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April 22, 2004     The Glenville Democrat
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April 22, 2004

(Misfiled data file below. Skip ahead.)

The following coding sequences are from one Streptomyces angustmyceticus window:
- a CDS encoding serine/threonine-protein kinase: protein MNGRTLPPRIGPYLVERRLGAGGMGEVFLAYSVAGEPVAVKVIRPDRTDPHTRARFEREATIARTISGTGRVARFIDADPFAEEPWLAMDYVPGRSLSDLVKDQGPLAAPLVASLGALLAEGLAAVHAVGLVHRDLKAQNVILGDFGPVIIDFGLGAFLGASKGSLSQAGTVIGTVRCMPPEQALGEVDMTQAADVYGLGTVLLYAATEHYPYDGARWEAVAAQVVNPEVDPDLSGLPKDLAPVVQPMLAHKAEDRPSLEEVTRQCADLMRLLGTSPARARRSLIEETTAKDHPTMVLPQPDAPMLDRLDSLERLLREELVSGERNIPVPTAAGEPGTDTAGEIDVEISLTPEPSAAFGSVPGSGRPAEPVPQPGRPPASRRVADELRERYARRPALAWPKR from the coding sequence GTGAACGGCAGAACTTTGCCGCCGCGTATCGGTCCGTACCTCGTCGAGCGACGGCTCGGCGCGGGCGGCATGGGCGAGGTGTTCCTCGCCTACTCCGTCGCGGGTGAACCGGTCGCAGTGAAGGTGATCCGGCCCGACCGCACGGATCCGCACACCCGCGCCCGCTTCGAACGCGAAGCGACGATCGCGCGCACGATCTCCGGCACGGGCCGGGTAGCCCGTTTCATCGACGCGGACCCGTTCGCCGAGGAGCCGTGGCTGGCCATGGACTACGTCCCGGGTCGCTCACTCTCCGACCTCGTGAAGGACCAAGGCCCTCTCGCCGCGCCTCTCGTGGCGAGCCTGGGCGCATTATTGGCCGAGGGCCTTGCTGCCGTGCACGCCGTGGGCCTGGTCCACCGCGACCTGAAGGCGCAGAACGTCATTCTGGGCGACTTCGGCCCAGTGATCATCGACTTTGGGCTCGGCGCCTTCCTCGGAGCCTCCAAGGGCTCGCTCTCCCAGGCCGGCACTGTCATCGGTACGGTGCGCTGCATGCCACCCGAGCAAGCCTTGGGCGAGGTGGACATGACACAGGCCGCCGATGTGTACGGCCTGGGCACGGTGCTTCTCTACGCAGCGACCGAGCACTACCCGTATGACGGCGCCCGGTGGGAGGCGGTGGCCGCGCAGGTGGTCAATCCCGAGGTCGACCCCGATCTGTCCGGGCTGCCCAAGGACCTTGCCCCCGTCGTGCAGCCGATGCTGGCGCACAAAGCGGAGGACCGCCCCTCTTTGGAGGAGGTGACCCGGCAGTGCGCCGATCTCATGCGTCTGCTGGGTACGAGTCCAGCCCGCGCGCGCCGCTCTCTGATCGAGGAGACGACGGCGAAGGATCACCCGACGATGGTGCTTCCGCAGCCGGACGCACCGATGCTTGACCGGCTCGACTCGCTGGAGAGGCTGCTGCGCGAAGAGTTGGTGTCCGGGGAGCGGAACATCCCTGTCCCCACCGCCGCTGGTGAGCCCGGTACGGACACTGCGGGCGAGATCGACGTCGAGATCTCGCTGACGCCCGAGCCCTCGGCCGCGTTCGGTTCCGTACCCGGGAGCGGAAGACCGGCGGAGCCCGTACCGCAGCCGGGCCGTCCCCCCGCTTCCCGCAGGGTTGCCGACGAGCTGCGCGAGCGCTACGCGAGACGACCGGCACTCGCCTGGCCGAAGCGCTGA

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! i w chained to a port of any kind. The absence of wires for lnternet access will also help with future changes to the library. '1 his will give us an added mobility when planning reno- vations to the Robert F. Kidd Re- search Library," says Larry Baker, GSC's computer department guru. Funded by a $5,000 grant from Verizon, the project was sponsored by the G ilmer County Economic De- velopment Association. Tech at C-GCC Recently GSC and the Calhoun- Gilmer Career Center began the pro- cess of updating their Articulation Agreements which allow C-GCC stu- dents to amass up to 17 college level credits. This "seamless education" project, connecting high school and college studies, permits young people an opportunity to get a head-start on college, in that they can earn a whole semester of credits at little or no expense. This really helps the chil- dren of financially hard-pressed fami- lies in this two county region. Although the criminal justice and business education agreements were updated at first, others will follow, such as the ones in computer science and environmental technology, among others. Dr. Robert Rentschler, the State Rte. 5 (West) school's adminiswator- principal, voices enthusiasm for these academic bridges being built to GSC. "GSC is the local college for most of our kids," he points out. "If they go to college, that's where most of them will go." In addition, the C-GCC is also to be commended for their effort to con- struct a new, $204,000 Adult Educa- tion Center. Dr. Rentschler, who spoke with us recently, explains, "The Cal- houn-Giimer Career Center has needed a separate adult building for some time. Adults deserve to have their own building. This is the grow- ing segment of our area's workforce." With the layoffs at several large regional factories, including B. F. Goodrich in Spencer and a couple of local sewing plants, C-GCC has been in the forefront of the workforce re- training process over the past four years. In addition, during the con- struction phase of the new federal prison at Glenville, the local vo-tech school offered continuing education and certification classes for several of the skilled trades employees. Dr. Rentschler: "We've tried to 'hit the ground running' in adult educa- tion in general!" Keep up the good work, C-GCC staff! On an unrelated note, Dr.. Rent- schler has written a novel, Four Steps from the Sycamore, which is garner- ing some good book reviews. It's nice that our local people are breaking into literary circles so much these days; we have some very talented writers in this two-county area. His book is avail- able at local bookstores. Historical Society update A change of programs has taken place, so I must warn you readers that this editor will be giving the main address at this Thurs. evening's, Apr. 22 Gilmer County Historical Society meeting at 7:30 p.m. Anything could happen, so be pre- pared ! Taking place on East Main Street, Glenville at the Society's Museum Annex, I'II present a program entitled, "How to Steal the Treasures of the State Library and Archives in the Dead of Night." Anyone wanting to learn more about the sleuthy side of local and state history will find this pro- gram interesting, I believe. Also, veterans's project and cem- etery reports will be given. The general public is cordially in- vited to attend, and refreshments will be available by order of President Hunter Armentrout. f" ll with dignity. been, and the stairs are now usable next to the magnificent old house. I Furniture and wallpaper through- out the house are all suitable to the period, with plumbing, wiring and air-conditioning top of the line late 20th century. While checking old wiring, a worker took up a closet floor and discovered a narrow stair- case! At the lower lever, steps had been removed, but that floor still showed where the newel post had again, believe it is a garage and storage build- I was eager to see the dining room. ing. It is still on the ground floor, often Added behind the parlor is a glass referred to as the basement. Some of room, called a conservatory in the the kitchen floor boards had rotted, tour brochure. Every amenity a faro- but the owners salvaged enough to ily could wish has been incorporated, make magnificent kitchen counters, yet not a thing distracts from the at- The outdoor entrance leads to a build- mosphere of the early 19th century ing where the old kitchen once stood, home. It is a gem, hidden in the woods, The new structure looks right at home northeast of Richmond, Virginia. Continued from page 3 the window. Sitting there in my childhood bed- room and hearing a scratching at the window by my desk instantly sent me back in time. I might as well have been writing an assignment for my eleventh grade composition class. On the many occasions when I was grounded during our adolescence, Beth would sneak through the yard and knock on my window, where we would whisper to each other until I would become paranoid and send her away. For the record, I never deserved to be grounded. But I knew it had to be Beth. And it was. "Spin !" she hissed. This was a nick- name used only by Beth and her fam- ily. "Hey, Spin!" She was standing on the deck out- side the window with our friend Genia Jo Domico, who had lived up the hill from Beth when we were growing up. "Go open the door and let us in!" Beth said. "Hurry up! We're going to Genia's and having a slumber party !" There was laughter and hugging, and the plan was, indeed, to Genia's house in Fairmont, about ten miles away, and have a slumber party. This is what old friends who grew up in a town with less than a thousand souls do when they reunite after spending years apart. I got some night clothes together, and woke up my mother, whom been sleeping for about an hour. "Morn?" Her eyes opened, followed by some close-mouthed approximation of "Huh?" "I'm going to Genia's. Beth's in town, and we're going to Fairmont for the night," I said to her. Eyes now closed, she said, "Okay," " I kissed her good-bye and we left. Never thought about my mona again the rest of the evening. We went to an all-night diner and liberated about twenty packets of grape jelly for Beth, who can't seem to buy it in Leicester, the city where she lives in the English Midlands. Before leav- ing the diner, I introduced myself to a gravelly-voiced and incoherent man I'd been listening to on the radio since childhood, Nick Fanatasia, whose "Italian Hour" made up the soundtrack to many Sunday afternoons stuffing myself with spaghetti at my surrogate parents' house. We moved on to Genia's, where we played a double-header of "Remem- ber when... " and "Since I last saw you.. "" then went to bed. The next morning at around 8:00, Genia's phone rang. After she talked to the caller for a momeht, she handed the phone to me. In the back of my mind, I thought it might be my mother, upset because I'd taken off at a time of night when decent people were in b&t sleeping. I had the same knot in my stomach, then, that I'd had at age sevenieen when I realized she knew I'd gone to see the Monkees reunion concert in Pittsburgh when I was s~lpposed to be staying at my friend Jenifer's to com- plete a joint homework assignment. But it was "Lug"Gower. Lug lived across the street from childhood home, and right next to where Beth had lived. I've known the man my whole life, and I don't think I could tell you his given name 'for a million dollars. Lug was also, morning he called Genia's house to speak to me, the town cop. i; "'Girl," he said tq me when I took the phone from Genia$"yon better CALL YOUR MAMA fight ! She' s got the STATE POLICE lookin' for you!" I later found out she dM have the state police looking for me. And she'd called Glenvill State College looking for me. And, of course, she'd had poor Lug searching the entire two- square miles of the town, as well as in my ear, and under my bed. : ~ : :i iii~!ii~!i!.~: /:~ ~/i Clearly, my mother wasn't com- pletely awake when I told her the night before that we were leaving. When she realized I wasn't in the house the next morning, she panicked. This was understandable, because my car was still parked in the driveway but I seemed to have vanished into thin air. Fromthere, quite logically, she just assumed that when I was letting Jay, my cat, in or out during the night, some stranger had appeared from around the corner of the house and abducted me. However, instead of assaulting and killing me---or returning me after a few hours, a la "Red Chief'-the kidnap- per opted to drive me right to work. 86 miles away. When I went to the PR office at G len vi lie S tate Col lege that afternoon. the secretary's face turned red when 1 walked in. "Did your mother find you?" she asked. All I could think was, "I'm 31 years old... I'm 31 years old... I'm 31 years old..." My mother couldn't look at me for the next two days without saying, 1 just didn't know what happened to you," before dissolving into tears. If she hadn't been so upset, I would have reminded her of what she used to tell me as a child about the implausi- bility of my ever staying abducted. I learned my lesson, though: no matter how awake your mother seems, you should not, if you are staying with her, and happen to leave the house in the middle of the night, forget to leave your mother a note, whether you're still of a kidnappable age or not. I mentioned this to Jay* this morn- ing, but he seemed more than disin- terested. *: Jay is not named, as so many people think, after W. Va. Senator Jay Rockefeller, though I've heard him telling his friends that he is. Kids! What can you do? GCHS volleyball player seeks sponsors for 'Dream Summer' Dear Editor, My name is Emma Bailey. I am 16 years old and a junior at Gilmer County High School. I've played volleyball for Gilmer County since I was in the seventh grade and was part of the State Cham- pion Volleyball Team. I was recently given the opportu- nity of a lifetime through Sports Tours of America and I am asking for your support so that I can reach my goals and follow a dream I've had for many years. I was recruited to play volley- ball for Sports Tours at a national and international level this summer I will be traveling to Hawaii for a week and competing against girls from across the nation and around the world. Not only will I get to compete, but I will also be able to take in the attractions experiences of a new culture. This is a great accomplishment for me and I would like to involve you readers idmy experience by asking for your sponsorship: I am required by the company that I'm traveling with to do fund-raisers to reach the amount of $3000. Even though this is a great amount of money, I believe that you can't put a price on a dreana come true. Living please feel free to contact me at (304) in a small, rural area sets many lima- 462-5488. Or you can write to me at tations on me as an athlete, which RR 1 Box 192 Cox's Mills, WV makes this experience all the more 26342. exciting to me as I pursue my volley- lfyouchoose tosponsor me I would ball career outside of high school, like to reward you as an individual or Once again, I would like to involve business in the local newspaper, be- you in MY dream come true. I would - cause I feel it's important to give appreciate any support youcould give credit and show gratitude when it is me in my fund-raising ventures and deserved would like to thank you for any sup- Sincerely, port you may have given to me and Emma Bailey my team in the past. Cox's Mill If you have any questions then www.flatwoods.com Don't trust your wedding reception, training, seminar, conference, parties, reunions, showers, or depositions to Conference Center anyone else." (304) 765-2032 I 1-79 Exit 67 Flatwoods 13,000 sq. ft. of adaptable ~ II ]l (304) 765-5055 ' MeetlngSpa~ ~ II II 2000 Sutton lane ,State-a-tbe-ArtF~ltllt~iz- II is ............ eludes High Speed Wlrel~s i$~'lmll~.~ll 3UROfl, WV ZO(O)! II , o,,,~ ~ ...... lnternet Capability, Business ~ II//lll II ,-ot~-~zJ-z~z.~ Center and mere I'l~i !11 II r x 304) 765-2067.O SiteR ta...tC. . "ll Emergency Thursday, Apr. responders to be asked to 'design' new training center If you are a firefighter, a police officer or a similar emergency re- sponder, the West Virginia Univer- sity Extension Service will soon ask you to help design the state's pro- posed Emergency Response Training Center. During the next two weeks, you will receive a questionnaire that will give you the opportunity to express your ideas-your needs and preferences-about emergency re- sponse training. The questionnaires will be deliv- ered either to the e-mail in-boxes or the U.S. Postal Service mailboxes of West Virginia' s volunteer ftrefighters, career firefighters, fire chiefs, police and other law enforcement officers, emergency medical services person- nel and community emergency re- sponse team members. Emergency responders are being asked to take about 15 minutes to answer the survey questions. The re- turned questionnaires will give de- signers the many details they must study to draft thecomprehensive plan for the state's first Emergency Re- spouse Training Center. The proposed site is nestled among the 525 acres of the WVU Jackson's Mill State 4-H Camp and Center for Lifelong I2arning, a year-round meet- ing and camping facility in Lewis County. WVU Extension operates Jackson' s Mill and WVU Fire Service Exten- sion. Extension's collaboration with W.Va. Regional Education Service Agencies and other entities annually provides training for more than 17,500 firefighters and other emergency re- sponders. Still in program and design review-no opening date has been set-the center will meet diverse train- ing needs. Therefore, planners want emergency responders to indicate how far they are willing to travel for train- ing, the types of facilities they already use, the types of facilities they need, the different criteria they need to meet their local qualifications and their in- terest in special seminars. The survey form provides opportu- nities to indicate needs for a variety of training facilities and equipment-including emergency ve- hicle driving course, simulated city streetscape, railroad car dome, tanker trailer fire, collapsed structure simu- lator and fire arms training simulator. For more information about the Emergency Response Training Cen- ter survey, contact Jeff Simpkins, di- rector, WVU Fire Service Extension, at 1-866-WVU-FIRE. 22, 2004 --- The Glenville Democrat/Pathf'mder" Page 5A WVSBDC Small Business Survey determines outlook is optimistic The West Virginia Small Business Development Center (WVSBDC), in conjunction with the West Virginia Chamber of Commerce and the Uni- versity of Charleston Entrepreneur- ship Center, recently released the re- sults of a statewide survey of approxi- mately 4,000 small businesses. The WVSBDC received 330 completed surveys and compiled the results, "One of the surprising changes be- tween August 2001 (the date of the last SBDC survey) and March 2004 is the increase in confidence by the small-business community toward business growth in the coming 12 months," said Conley Salyer, state director for the WVSBDC. "While buisness people recognize the chal- lenges posed to small-business growth, they view their own business prospects positively." Twelve-month expectation: Revenue-increase or stabalize: 2001- 83%, 2004 - 98%, Net Profit- increase or stabalize: 2001 - 75%, 2004 - 97%, Number of customers - increase or stabalize: 2001 - 89%, 2004 - 98%, Number of employees - increase or stabalize: 2001 - 89%, 2004 - 96%. Anotherarea of significant change is small business use of the Internet. West Virginia's small businesses have embraced the Internet as a busi- ness medium. Eighty-six percent of respondents have e-mail; 44 percent have a Web page compared to 56 percent and 27 percent in 2001, re- spectively. . Respondents reported shortages in employees with particular skills. Salyer said that 44 percent reported shortages in sales staff, 29 in tech- nology staffand 21 percent in man- agement staff. Father Edwin Let's Hear it Why is it that people, practices and ideas of one bent are incessantly criti- cized by the media, while those of an alternate bent are quietly ignored or even praised? Judge Moore is arrested for dis- playing the Ten Commandments on courthouse steps and refusing to heed the law's command to remove them. And his condemnation for acting so lawlessly is roundly con- demned around the coun- try. But when a mayor in California issues, contrary to an explicit law, licenses for homosexuals to marry, there is widespread report- ing but condemnations are painfully absent. Why do we hear major media describing (even vilifying) groups as "tra- ditionalists" or"ultra-con- servatives" (never just "conservatives") but sel- dom, if ever, hear a group described (let alone viii- fled) as "liberal?" Consider how movies, TV, books, magazines, art displays incessantly belittle Christianity: Andre.s Serrano's "Piss Christ" photograph, a crucifix submerged in Andres' urine; Rene Cox's display in the Brooklyn Mu- seum of Art of herself nude, repre- senting Jesus at the Last Supper; a Seattle gallery's display of Leigh Thompson's cross composed of inter- secting penises, with Jesus receiving oral sex from a veiled figure, and two nuns beneath the cross withthe ends of coat hangers protruding from be- tween their legs; Nigerian Chris Ofili's Daschbach, SVD for Fairness collage of a black Virgin Mary with lumps of elephant dung and female sex organ cutouts from porno publi- cations.., all defended by art critics and much of the media for value and/ or as valid expressions of art. Then in the same breath those staunch de,- fenders express strong criticism of anyone who could possibly be of- fended and wish to"censor"such free- dom of art expression. But along comes Mel Gibson's movie'q'he Pas- sion of the Christ" that reflects the pages of the Gospel text and it is at- tacked roundly as some- how being anti-Semific by the very ones who took pains to defend the belit- fling of Christ. Why the outrage for Jewish sensi- bilifies and none forChris- tian sensibilities? Why are Christians fair game for invective, their religion for dishonor, but not other groups? Would homosexuals or blacks tolerate for one instant such abuse? I'm not denying possible justifica- tion for some criticism of Mel Gibson's production. After all, a lit- eralisfic reading of the gospel narra- fives (something good biblical schol- arship says is to miss the true gospel message) is present in the movie and is reflective of later Jewish-Christian tensions rather than being simply an objective detailing of the Passion. Just, why criticize Christian-pro- duced works and extol anti-Christian ones? STATE COLLEGE Honor a GSC Graduate for $20.04 The 2004 graduate's name will be placed in the commencement program and special recognition will be given in the next issue of Today's Pioneer. We invite you to make them part of The Senior Gift with a small donation that will make the Class of 2004 part of this campus forever. Donations made to this fund will be used to enhance the revitalization of the Heflm Student Union. Honoring (graduate's name): From (donor's name): Make check payable to GSC Foundation and mail it to 200 High Street, Glenville, WV 26351. For Credit card orders, call 304-462-4125. t t .all